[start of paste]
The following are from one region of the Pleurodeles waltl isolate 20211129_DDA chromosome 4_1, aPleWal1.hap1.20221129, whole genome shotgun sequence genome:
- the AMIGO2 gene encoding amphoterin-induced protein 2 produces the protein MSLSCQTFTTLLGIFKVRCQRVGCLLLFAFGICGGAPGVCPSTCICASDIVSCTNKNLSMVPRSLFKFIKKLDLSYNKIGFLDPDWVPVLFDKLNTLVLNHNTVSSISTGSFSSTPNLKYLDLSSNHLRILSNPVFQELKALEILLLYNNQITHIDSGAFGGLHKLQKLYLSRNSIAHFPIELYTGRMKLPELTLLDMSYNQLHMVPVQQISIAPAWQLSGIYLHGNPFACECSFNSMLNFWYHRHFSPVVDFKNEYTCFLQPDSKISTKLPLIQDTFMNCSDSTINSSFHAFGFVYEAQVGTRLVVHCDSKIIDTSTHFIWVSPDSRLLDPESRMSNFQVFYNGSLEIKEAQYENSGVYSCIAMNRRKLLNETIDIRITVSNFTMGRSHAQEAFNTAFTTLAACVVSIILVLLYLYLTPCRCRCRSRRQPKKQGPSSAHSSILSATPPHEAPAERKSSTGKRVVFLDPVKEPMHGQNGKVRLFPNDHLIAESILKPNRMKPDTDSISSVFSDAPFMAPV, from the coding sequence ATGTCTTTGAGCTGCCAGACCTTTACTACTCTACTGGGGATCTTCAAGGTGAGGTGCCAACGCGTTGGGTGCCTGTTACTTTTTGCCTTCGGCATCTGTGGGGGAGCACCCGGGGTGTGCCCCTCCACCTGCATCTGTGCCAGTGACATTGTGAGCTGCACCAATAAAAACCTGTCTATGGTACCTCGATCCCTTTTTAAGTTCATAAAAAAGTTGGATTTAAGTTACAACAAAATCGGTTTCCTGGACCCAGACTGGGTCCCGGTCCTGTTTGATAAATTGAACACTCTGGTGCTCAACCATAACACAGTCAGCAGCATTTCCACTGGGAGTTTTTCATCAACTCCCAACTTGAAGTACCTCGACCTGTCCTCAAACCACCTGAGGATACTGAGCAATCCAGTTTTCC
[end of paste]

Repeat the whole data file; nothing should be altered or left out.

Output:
The following are from one region of the Pleurodeles waltl isolate 20211129_DDA chromosome 4_1, aPleWal1.hap1.20221129, whole genome shotgun sequence genome:
- the AMIGO2 gene encoding amphoterin-induced protein 2 produces the protein MSLSCQTFTTLLGIFKVRCQRVGCLLLFAFGICGGAPGVCPSTCICASDIVSCTNKNLSMVPRSLFKFIKKLDLSYNKIGFLDPDWVPVLFDKLNTLVLNHNTVSSISTGSFSSTPNLKYLDLSSNHLRILSNPVFQELKALEILLLYNNQITHIDSGAFGGLHKLQKLYLSRNSIAHFPIELYTGRMKLPELTLLDMSYNQLHMVPVQQISIAPAWQLSGIYLHGNPFACECSFNSMLNFWYHRHFSPVVDFKNEYTCFLQPDSKISTKLPLIQDTFMNCSDSTINSSFHAFGFVYEAQVGTRLVVHCDSKIIDTSTHFIWVSPDSRLLDPESRMSNFQVFYNGSLEIKEAQYENSGVYSCIAMNRRKLLNETIDIRITVSNFTMGRSHAQEAFNTAFTTLAACVVSIILVLLYLYLTPCRCRCRSRRQPKKQGPSSAHSSILSATPPHEAPAERKSSTGKRVVFLDPVKEPMHGQNGKVRLFPNDHLIAESILKPNRMKPDTDSISSVFSDAPFMAPV, from the coding sequence ATGTCTTTGAGCTGCCAGACCTTTACTACTCTACTGGGGATCTTCAAGGTGAGGTGCCAACGCGTTGGGTGCCTGTTACTTTTTGCCTTCGGCATCTGTGGGGGAGCACCCGGGGTGTGCCCCTCCACCTGCATCTGTGCCAGTGACATTGTGAGCTGCACCAATAAAAACCTGTCTATGGTACCTCGATCCCTTTTTAAGTTCATAAAAAAGTTGGATTTAAGTTACAACAAAATCGGTTTCCTGGACCCAGACTGGGTCCCGGTCCTGTTTGATAAATTGAACACTCTGGTGCTCAACCATAACACAGTCAGCAGCATTTCCACTGGGAGTTTTTCATCAACTCCCAACTTGAAGTACCTCGACCTGTCCTCAAACCACCTGAGGATACTGAGCAATCCAGTTTTCC